With antecedents stretching back to the UK’s Chain Home radar system of WWII, Australia’s world-leading Jindalee Over-The-Horizon Radar Network (JORN) is embarking on a major upgrade to combat future threats, including those likely to be posed by hypersonic missiles.
This is being carried out under Project Air 2025 Phase 6, a $1.2 billion undertaking for which BAE Systems Australia (BAES) was named preferred tenderer in March, beating off competition from Lockheed Martin Australia. Phase 6 includes a separate 10-year support contract.
Both companies have had lengthy associations with JORN. Lockheed Martin in association with then-partner Tenix successfully resuscitated JORN construction and in April 2003 delivered the operational system to the Commonwealth. Lockheed Martin subsequently managed and supported Radar One at Longreach in Queensland and Radar Two at Laverton in Western Australia.
For its part, BAES was involved in the development of high frequency (HF) radar and associated software for JORN initially through its acquisition in 1996 of AWA Defence Industries, and subsequently through legacy company GEC-Marconi. This company’s ill-fated joint venture with then-JORN systems integrator Telstra ran into technical problems and was supplanted in 1997 by the Lockheed Martin-Tenix partnership.
BAES has also managed the original Jindalee Radar 3 near Alice Springs primarily as a Defence Science and Technology Group (DSTG) testbed for JORN’s long-range detection capability. Until it was fully integrated into the JORN network in 2012, Radar 3 also acted as a separate operational radar when required.
Work under Phase 6 implementing the handover of support activities from Lockheed Martin officially began on 4 April, drawing on a 280-strong workforce that will grow later in the year.
BAES will assume full responsibility in September for the JORN Joint Coordination Centre (JCC) at RAAF Edinburgh (work previously shared with Lockheed Martin); for Radar One in October; for Radar Two in November; and for remote ionosphere sounders and transponders in December.
BAES is teaming with RCR Infrastructure, part of RCR Tomlinson, which is providing remote site facilities management. Other partners include Daronmont Technologies who will upgrade the sounders and transponders and assist with several builds of upgraded software at the JCC, and Raytheon who will provide systems engineering expertise and niche software skills.
Steve Wynd, the company’s JORN Program Director, says the transition is being handled by tripartite working parties from BAES, Lockheed Martin, and the Commonwealth.
Wynd praises Lockheed Martin site staff as dedicated and highly-skilled.
“Quite a number will come across supplemented by some of our people; they’re passionate about the capability and we’re keen to retain that capability and the investment that has been made by the Commonwealth in developing that over the years,” he commented to ADM.
Wynd anticipates increasing automation within JORN and installing additional performance measurement diagnostics to enhance the ability of JCC operators to undertake more maintenance and diagnostic functions remotely; the long-term objective being to reduce manning levels at all three sites.
At present Lockheed Martin operates Radars One and Two with two fly-in fly-out rotations of about 20 staff for the Transmit and Receive facilities at each site.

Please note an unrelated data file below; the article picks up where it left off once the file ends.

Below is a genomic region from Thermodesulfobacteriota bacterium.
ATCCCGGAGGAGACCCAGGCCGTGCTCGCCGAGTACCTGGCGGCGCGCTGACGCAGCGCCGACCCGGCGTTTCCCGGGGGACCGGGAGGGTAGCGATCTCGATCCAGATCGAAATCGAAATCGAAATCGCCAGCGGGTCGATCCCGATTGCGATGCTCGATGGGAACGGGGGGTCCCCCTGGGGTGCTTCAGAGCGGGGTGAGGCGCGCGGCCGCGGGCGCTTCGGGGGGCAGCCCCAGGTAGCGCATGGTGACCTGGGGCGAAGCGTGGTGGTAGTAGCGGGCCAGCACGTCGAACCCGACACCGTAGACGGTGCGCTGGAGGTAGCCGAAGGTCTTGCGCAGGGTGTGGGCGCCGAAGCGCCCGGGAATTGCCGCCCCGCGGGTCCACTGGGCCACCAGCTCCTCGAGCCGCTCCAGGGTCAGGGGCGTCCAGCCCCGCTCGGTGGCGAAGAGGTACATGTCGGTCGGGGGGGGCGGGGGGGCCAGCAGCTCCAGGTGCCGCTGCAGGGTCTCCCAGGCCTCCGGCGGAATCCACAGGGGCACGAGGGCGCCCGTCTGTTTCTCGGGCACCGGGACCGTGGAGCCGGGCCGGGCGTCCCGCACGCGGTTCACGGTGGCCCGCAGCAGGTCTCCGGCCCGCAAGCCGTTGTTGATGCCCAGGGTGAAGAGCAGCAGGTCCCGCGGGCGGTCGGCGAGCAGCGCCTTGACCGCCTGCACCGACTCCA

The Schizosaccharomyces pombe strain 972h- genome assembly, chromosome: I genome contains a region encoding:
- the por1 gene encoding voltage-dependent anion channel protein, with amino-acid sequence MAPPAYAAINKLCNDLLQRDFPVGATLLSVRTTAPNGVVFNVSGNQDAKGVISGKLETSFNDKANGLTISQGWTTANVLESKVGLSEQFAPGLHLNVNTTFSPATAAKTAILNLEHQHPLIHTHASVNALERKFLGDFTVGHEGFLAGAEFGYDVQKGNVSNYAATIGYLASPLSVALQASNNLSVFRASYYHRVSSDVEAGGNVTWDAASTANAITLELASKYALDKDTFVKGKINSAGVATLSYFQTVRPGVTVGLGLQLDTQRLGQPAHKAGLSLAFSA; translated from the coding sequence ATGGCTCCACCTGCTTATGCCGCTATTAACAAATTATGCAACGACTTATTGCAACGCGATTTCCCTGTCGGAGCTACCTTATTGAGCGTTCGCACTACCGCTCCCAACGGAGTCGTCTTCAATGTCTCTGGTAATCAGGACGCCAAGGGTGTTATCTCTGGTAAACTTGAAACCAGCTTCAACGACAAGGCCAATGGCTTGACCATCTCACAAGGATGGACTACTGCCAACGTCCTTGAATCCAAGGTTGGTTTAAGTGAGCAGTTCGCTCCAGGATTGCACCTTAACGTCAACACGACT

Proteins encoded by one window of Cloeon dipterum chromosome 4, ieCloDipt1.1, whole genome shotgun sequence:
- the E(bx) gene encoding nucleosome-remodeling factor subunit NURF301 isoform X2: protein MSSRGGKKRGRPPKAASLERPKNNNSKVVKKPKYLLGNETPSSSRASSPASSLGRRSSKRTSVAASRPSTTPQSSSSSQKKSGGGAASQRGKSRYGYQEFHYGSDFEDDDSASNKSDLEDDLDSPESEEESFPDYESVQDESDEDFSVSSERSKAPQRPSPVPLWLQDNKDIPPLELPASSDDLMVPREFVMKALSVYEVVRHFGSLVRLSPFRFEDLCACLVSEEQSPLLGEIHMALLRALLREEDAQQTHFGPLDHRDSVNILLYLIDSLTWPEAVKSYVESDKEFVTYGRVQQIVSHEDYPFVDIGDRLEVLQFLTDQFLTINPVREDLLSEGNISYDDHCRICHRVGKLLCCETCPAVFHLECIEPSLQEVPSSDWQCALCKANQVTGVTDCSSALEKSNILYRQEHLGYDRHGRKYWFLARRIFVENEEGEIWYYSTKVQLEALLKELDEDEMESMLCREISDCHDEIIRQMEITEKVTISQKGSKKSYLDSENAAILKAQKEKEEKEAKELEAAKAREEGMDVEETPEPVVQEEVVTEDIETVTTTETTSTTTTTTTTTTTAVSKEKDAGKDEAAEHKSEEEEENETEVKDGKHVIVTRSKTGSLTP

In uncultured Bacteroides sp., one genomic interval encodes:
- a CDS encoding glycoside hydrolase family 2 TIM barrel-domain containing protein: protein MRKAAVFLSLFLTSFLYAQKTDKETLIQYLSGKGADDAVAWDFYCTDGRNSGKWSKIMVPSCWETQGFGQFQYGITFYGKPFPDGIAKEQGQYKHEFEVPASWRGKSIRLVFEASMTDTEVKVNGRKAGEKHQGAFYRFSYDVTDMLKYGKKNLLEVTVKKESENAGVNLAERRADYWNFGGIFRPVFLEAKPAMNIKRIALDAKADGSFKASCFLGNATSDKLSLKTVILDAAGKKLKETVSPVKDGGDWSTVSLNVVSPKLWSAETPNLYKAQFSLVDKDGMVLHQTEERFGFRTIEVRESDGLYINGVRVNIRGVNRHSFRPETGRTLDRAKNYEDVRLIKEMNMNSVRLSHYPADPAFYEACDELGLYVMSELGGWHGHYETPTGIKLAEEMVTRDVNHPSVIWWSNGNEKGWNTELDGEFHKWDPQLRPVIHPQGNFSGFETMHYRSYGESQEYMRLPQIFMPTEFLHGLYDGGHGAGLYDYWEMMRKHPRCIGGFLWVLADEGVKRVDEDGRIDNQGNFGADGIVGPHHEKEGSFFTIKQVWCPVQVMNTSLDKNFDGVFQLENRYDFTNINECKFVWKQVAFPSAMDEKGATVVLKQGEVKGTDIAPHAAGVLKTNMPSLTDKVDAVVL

BAES intends introducing a common operating model for all three radars to facilitate the movement of personnel between sites and maximise efficiency, particularly when a radar is offline for maintenance or upgrading, Wynd says.
Although JORN operational support contracts are understood to specify 98 per cent availability and the ability for each of the three radars to operate 24/7, the system’s overlapping coverage means an individual radar can be taken offline for maintenance, research and development, and upgrade without disrupting surveillance. The system does not usually operate on a 24-hour basis.
Instead, the operating schedule is advised by the JCC at the request of Air Force through 41 Wing at RAAF Williamstown. Transmit is turned on first at each site followed by Receive, a process that with fault-checking, atmospheric analysis and determining what transmit channels are available (JORN is always a secondary user of the HF spectrum) takes about two hours.
The JCC then takes over operation of the system and 41 Wing decides on areas of interest (each of which is referred to as a ‘tile’) on which the system will focus (referred to as a ‘dwell’).
As set out in a 1987 technical specification, the system is configured to detect and track either aircraft the same size or larger than the RAAF’s Hawk Lead-in Fighter Trainer, or maritime vessels the same size or larger than the RAN’s long-decommissioned 41-metre, 220 tonne Fremantle-class patrol boats – so long as they have a metal hull or a metal structure encased in wood. It is not possible to search for both air and maritime targets at the same time.
Officially JORN allows the ADF to monitor air and sea activity north of Australia up to 3,000 km from a radar site. This takes in parts of Java, all of Papua New Guinea, and halfway across the Indian Ocean.
It would be an unusual defence establishment that was upfront about the performance of a strategic asset such as JORN, and anecdotal evidence suggests a range of at least 4,000 km from the Australian coastline depending on atmospheric conditions, with some capability as far north as the Korean peninsula.